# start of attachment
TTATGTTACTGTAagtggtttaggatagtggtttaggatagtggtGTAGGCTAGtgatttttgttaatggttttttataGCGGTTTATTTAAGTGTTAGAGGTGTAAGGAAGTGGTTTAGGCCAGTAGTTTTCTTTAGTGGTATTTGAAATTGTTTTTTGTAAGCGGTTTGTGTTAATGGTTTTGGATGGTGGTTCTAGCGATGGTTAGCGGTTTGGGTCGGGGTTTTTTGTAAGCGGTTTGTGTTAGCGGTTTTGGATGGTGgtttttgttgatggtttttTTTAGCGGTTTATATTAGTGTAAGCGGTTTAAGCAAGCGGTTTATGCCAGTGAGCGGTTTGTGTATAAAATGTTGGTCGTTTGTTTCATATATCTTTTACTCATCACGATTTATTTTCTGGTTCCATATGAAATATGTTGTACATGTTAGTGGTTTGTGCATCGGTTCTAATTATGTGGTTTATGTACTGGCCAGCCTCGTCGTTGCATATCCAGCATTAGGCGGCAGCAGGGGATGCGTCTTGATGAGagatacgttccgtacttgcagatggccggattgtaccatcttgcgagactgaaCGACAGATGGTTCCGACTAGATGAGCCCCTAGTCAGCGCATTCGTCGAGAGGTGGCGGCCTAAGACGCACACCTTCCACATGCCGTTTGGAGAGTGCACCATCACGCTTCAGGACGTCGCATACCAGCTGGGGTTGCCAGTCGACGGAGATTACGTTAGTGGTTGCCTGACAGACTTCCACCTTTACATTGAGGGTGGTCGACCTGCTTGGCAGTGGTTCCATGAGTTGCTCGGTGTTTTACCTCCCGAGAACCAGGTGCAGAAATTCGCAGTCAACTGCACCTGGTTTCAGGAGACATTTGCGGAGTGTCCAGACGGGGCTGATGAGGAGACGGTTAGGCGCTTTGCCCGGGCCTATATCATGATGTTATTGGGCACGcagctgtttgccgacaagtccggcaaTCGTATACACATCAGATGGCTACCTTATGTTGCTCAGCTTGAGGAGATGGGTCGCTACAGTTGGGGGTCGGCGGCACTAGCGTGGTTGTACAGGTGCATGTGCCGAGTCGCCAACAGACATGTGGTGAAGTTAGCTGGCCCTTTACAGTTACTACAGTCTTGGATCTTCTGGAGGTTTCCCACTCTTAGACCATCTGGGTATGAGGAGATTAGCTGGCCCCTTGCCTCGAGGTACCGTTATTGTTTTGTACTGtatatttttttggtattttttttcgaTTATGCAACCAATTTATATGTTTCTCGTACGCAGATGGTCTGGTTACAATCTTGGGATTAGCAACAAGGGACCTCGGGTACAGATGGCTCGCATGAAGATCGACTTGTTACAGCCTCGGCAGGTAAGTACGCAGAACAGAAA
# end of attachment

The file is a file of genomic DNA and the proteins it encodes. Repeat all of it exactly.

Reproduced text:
TTATGTTACTGTAagtggtttaggatagtggtttaggatagtggtGTAGGCTAGtgatttttgttaatggttttttataGCGGTTTATTTAAGTGTTAGAGGTGTAAGGAAGTGGTTTAGGCCAGTAGTTTTCTTTAGTGGTATTTGAAATTGTTTTTTGTAAGCGGTTTGTGTTAATGGTTTTGGATGGTGGTTCTAGCGATGGTTAGCGGTTTGGGTCGGGGTTTTTTGTAAGCGGTTTGTGTTAGCGGTTTTGGATGGTGgtttttgttgatggtttttTTTAGCGGTTTATATTAGTGTAAGCGGTTTAAGCAAGCGGTTTATGCCAGTGAGCGGTTTGTGTATAAAATGTTGGTCGTTTGTTTCATATATCTTTTACTCATCACGATTTATTTTCTGGTTCCATATGAAATATGTTGTACATGTTAGTGGTTTGTGCATCGGTTCTAATTATGTGGTTTATGTACTGGCCAGCCTCGTCGTTGCATATCCAGCATTAGGCGGCAGCAGGGGATGCGTCTTGATGAGagatacgttccgtacttgcagatggccggattgtaccatcttgcgagactgaaCGACAGATGGTTCCGACTAGATGAGCCCCTAGTCAGCGCATTCGTCGAGAGGTGGCGGCCTAAGACGCACACCTTCCACATGCCGTTTGGAGAGTGCACCATCACGCTTCAGGACGTCGCATACCAGCTGGGGTTGCCAGTCGACGGAGATTACGTTAGTGGTTGCCTGACAGACTTCCACCTTTACATTGAGGGTGGTCGACCTGCTTGGCAGTGGTTCCATGAGTTGCTCGGTGTTTTACCTCCCGAGAACCAGGTGCAGAAATTCGCAGTCAACTGCACCTGGTTTCAGGAGACATTTGCGGAGTGTCCAGACGGGGCTGATGAGGAGACGGTTAGGCGCTTTGCCCGGGCCTATATCATGATGTTATTGGGCACGcagctgtttgccgacaagtccggcaaTCGTATACACATCAGATGGCTACCTTATGTTGCTCAGCTTGAGGAGATGGGTCGCTACAGTTGGGGGTCGGCGGCACTAGCGTGGTTGTACAGGTGCATGTGCCGAGTCGCCAACAGACATGTGGTGAAGTTAGCTGGCCCTTTACAGTTACTACAGTCTTGGATCTTCTGGAGGTTTCCCACTCTTAGACCATCTGGGTATGAGGAGATTAGCTGGCCCCTTGCCTCGAGGTACCGTTATTGTTTTGTACTGtatatttttttggtattttttttcgaTTATGCAACCAATTTATATGTTTCTCGTACGCAGATGGTCTGGTTACAATCTTGGGATTAGCAACAAGGGACCTCGGGTACAGATGGCTCGCATGAAGATCGACTTGTTACAGCCTCGGCAGGTAAGTACGCAGAACAGAAA